La Sonrisa By Fernando Gutierrez - Translation

The Interruption - Vittorio Reggianini

My dear friend Fernando, an Argentinian philosopher, wrote this beautiful poem and was kind enough to let me translate it.
First you will find the original version (Spanish), then the English translation and finally the Portuguese one.

La Sonrisa
No fue una máscara griega,
ni el gesto de un asesino:
fue la sonrisa egregia,
un febrero sin Olimpo,
en tus labios dibujada.
¡Maldito y gris fantasma!
Vete ya de mis recuerdos
y silencia a los demonios
que en mi alcoba desesperan.
Maldito y gris fantasma,
una noche sin dioses,
errante marchó mi alma:
cien abismos y desiertos
dejé atrás, moribundos,
más sospeché, tu presencia
fue mi sombra solitaria.
No pienso, ni sueño ni lloro:
en mí raspaste una lágrima
y yo, bebí tu viejo licor:
¡Calla! y duerme en mi olvido,
tétrica alma vagabunda,
que no respiro si matas
y ante mi cama sonríes,
triunfante y sosegada.

----

The Smile
It wasn’t a Greek mask,
Not even the gesture of an assassin:
It was the distinguished smile,
A February without the Olympus,
Sketched upon your lips.
Damned and grey phantom!
At this instance leave my memories
And silence the demons
That in bed perturb me.
Damned and grey phantom,
An evening with no gods,
My wandering soul walked:
A hundred abysses and deserts
 dying, I left behind,
Moreover I suspected your presence
Was my lonely shadow.
I think not, nor dream nor cry:
You took a tear off me
And I, your old liquor drank:
Hush, and in my oblivion sleep,
Sad and vagrant soul.
If you kill I breathe not
And before my bed you smile
 triumphant and quiet.

----

O Sorriso
Não foi uma máscara grega
Nem de um assassino o gesto:
Foi o sorriso egrégio,
Um Fevereiro sem Olimpo,
 Desenhado nos teus lábios.
Maldito e cinzento fantasma!
Vai-te agora das minhas lembranças
E silencia os demónios
Que me perturbam no leito.
Maldito e cinzento fantasma,
Numa noite sem deuses,
Mi’alma se foi errante:
Cem abismos e desertos
Moribundos, deixei para atrás,
Suspeitei que a tua presença
Fosse a minha sombra solitária.
Não penso, não sonho nem choro:
De mim uma lágrima tiraste
E eu, o teu antigo licor bebi:
Cala-te e, dorme no meu esquecimento,
Triste alma vagabunda,
Ai que não respiro se me matas
E diante a minha cama sorris,
Triunfante e sossegada.

Comments

  1. Absolutely wonderful, Max. I am totally smitten,lol. Hmmm.., guess I'm beggining to notice, and wonder at the same time, about that distinct gender factor really affects poetic expression, and its relevance to the readers...is it possible that a poem written by a male has greater effect on female readers, or vise versa? Just a thought anyway,:-). Thanks for sharing this beautiful poem, Max!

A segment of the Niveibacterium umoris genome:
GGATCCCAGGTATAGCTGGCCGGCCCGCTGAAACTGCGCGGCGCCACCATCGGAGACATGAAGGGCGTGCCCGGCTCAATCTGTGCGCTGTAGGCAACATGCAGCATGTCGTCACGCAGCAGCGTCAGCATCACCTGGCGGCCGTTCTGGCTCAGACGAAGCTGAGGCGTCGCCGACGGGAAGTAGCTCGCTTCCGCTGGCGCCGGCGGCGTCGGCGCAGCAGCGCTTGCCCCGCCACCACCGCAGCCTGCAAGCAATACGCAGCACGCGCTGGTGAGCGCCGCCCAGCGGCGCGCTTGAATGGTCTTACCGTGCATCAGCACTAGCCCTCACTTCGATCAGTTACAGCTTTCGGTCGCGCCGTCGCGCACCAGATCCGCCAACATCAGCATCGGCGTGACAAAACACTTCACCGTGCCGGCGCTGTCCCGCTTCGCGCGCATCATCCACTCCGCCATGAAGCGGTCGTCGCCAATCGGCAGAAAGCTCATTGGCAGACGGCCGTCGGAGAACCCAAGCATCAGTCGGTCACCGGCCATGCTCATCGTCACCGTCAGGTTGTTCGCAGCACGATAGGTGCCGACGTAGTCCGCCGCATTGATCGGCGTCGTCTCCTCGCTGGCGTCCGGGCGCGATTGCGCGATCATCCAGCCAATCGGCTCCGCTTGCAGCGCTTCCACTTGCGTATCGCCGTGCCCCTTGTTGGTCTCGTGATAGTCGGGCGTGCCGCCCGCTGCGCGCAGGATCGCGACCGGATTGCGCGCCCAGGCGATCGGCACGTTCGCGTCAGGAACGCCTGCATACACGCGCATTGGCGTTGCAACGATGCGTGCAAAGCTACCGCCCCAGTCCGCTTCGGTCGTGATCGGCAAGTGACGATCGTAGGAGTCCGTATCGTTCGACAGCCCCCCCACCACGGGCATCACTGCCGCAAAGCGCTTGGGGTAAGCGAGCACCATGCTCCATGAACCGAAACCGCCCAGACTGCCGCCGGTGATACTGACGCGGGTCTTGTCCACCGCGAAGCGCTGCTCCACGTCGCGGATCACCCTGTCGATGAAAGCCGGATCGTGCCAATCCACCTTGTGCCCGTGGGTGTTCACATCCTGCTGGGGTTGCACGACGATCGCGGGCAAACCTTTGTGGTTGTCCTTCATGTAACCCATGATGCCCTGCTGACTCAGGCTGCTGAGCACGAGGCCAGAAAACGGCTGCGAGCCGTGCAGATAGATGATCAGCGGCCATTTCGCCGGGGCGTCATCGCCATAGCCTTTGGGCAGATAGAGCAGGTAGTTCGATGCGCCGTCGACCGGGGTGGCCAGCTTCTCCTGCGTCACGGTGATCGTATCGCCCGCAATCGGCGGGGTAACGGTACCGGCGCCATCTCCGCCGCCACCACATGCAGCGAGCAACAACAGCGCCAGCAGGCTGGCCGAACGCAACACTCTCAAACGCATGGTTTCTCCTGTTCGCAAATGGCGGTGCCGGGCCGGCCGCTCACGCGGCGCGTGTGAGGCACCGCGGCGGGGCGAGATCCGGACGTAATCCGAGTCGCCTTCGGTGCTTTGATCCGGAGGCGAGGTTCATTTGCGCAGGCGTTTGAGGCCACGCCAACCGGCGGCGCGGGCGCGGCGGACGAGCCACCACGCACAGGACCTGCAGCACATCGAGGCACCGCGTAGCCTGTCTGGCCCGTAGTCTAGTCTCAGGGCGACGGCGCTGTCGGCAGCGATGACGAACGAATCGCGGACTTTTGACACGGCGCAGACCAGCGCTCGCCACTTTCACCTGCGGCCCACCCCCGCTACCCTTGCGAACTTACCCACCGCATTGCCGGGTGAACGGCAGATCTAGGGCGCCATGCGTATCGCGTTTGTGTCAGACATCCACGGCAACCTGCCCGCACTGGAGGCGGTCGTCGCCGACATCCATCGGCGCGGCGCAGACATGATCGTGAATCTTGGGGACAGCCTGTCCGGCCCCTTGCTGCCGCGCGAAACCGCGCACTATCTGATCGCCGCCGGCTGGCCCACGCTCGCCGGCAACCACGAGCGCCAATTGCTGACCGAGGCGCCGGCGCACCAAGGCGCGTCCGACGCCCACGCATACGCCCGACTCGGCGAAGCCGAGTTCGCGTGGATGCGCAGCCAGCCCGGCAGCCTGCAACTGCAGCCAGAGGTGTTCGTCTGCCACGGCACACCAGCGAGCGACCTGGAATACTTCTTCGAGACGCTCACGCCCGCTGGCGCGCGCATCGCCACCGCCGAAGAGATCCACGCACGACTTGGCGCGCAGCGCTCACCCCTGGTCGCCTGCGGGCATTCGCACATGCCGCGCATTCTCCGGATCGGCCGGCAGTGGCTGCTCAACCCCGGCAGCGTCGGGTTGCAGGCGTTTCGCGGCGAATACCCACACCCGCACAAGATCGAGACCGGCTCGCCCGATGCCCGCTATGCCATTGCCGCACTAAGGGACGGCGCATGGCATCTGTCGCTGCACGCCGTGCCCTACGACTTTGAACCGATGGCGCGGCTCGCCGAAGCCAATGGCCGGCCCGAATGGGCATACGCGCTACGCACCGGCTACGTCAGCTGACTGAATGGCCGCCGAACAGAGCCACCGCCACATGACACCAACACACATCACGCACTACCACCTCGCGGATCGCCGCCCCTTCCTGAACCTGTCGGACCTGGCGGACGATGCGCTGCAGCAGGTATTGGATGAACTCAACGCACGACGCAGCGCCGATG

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  2. If only I could understand Spanish...I think a poem is always better if we can read it in its original language...but I'm GLAD for the translation!!! HI HI HI HI HI...

    LOVELY poem indeed!

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  3. Hey Leo!

    "Absolutely wonderful, Max. I am totally smitten,lol." - yes, Fernando is a brilliant poet (just like you) :D!

    "Hmmm.., guess I'm beggining to notice, and wonder at the same time, about that distinct gender factor really affects poetic expression, and its relevance to the readers...is it possible that a poem written by a male has greater effect on female readers, or vise versa?" - this is an excellent question, Leo! I think that gender does influence poetry a bit (I won't say a lot, because to me sentiments are sentiments; but the way poets describe and pen down situations may differ due to the way males and females view the world): it certainly influences the tone of the pieces written, the structure and musicality (I think that even an angry poem written by women are less violent than those written by men)...
    But I don't think that poems written by men have a greater effect on female readers, no; I think that those who love poetry love it no matter who writes it. Now, I would say that poetic themes play a huge role in targeting readers...I have noticed that love and political/revolutionary poems are more successful than other types of poems...

    "Thanks for sharing this beautiful poem, Max!" - you are most welcome! But I am the one who is grateful for having had the chance to share it :D!

    It is always a delight to converse with you, Leo :)))!

    Cheers

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  4. Hey Amel,

    Indeed, there is nothing like reading texts in its original language!

    lol I am glad you're glad :-)!

    Fernando is quite an artist!!

    Cheers

    ReplyDelete
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